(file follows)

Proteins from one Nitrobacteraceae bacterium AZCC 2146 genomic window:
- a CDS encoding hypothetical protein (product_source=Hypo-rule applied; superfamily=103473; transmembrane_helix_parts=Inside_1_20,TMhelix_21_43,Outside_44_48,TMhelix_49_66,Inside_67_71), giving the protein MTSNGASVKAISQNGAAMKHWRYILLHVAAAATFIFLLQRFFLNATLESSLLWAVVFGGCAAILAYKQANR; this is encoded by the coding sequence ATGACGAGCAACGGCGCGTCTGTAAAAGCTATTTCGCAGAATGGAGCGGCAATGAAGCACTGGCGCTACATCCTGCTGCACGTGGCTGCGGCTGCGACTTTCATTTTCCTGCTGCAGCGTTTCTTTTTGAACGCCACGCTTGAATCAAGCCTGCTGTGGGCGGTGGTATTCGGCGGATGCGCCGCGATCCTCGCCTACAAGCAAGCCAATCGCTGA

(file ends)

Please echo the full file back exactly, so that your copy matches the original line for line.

Proteins from one Nitrobacteraceae bacterium AZCC 2146 genomic window:
- a CDS encoding hypothetical protein (product_source=Hypo-rule applied; superfamily=103473; transmembrane_helix_parts=Inside_1_20,TMhelix_21_43,Outside_44_48,TMhelix_49_66,Inside_67_71), giving the protein MTSNGASVKAISQNGAAMKHWRYILLHVAAAATFIFLLQRFFLNATLESSLLWAVVFGGCAAILAYKQANR; this is encoded by the coding sequence ATGACGAGCAACGGCGCGTCTGTAAAAGCTATTTCGCAGAATGGAGCGGCAATGAAGCACTGGCGCTACATCCTGCTGCACGTGGCTGCGGCTGCGACTTTCATTTTCCTGCTGCAGCGTTTCTTTTTGAACGCCACGCTTGAATCAAGCCTGCTGTGGGCGGTGGTATTCGGCGGATGCGCCGCGATCCTCGCCTACAAGCAAGCCAATCGCTGA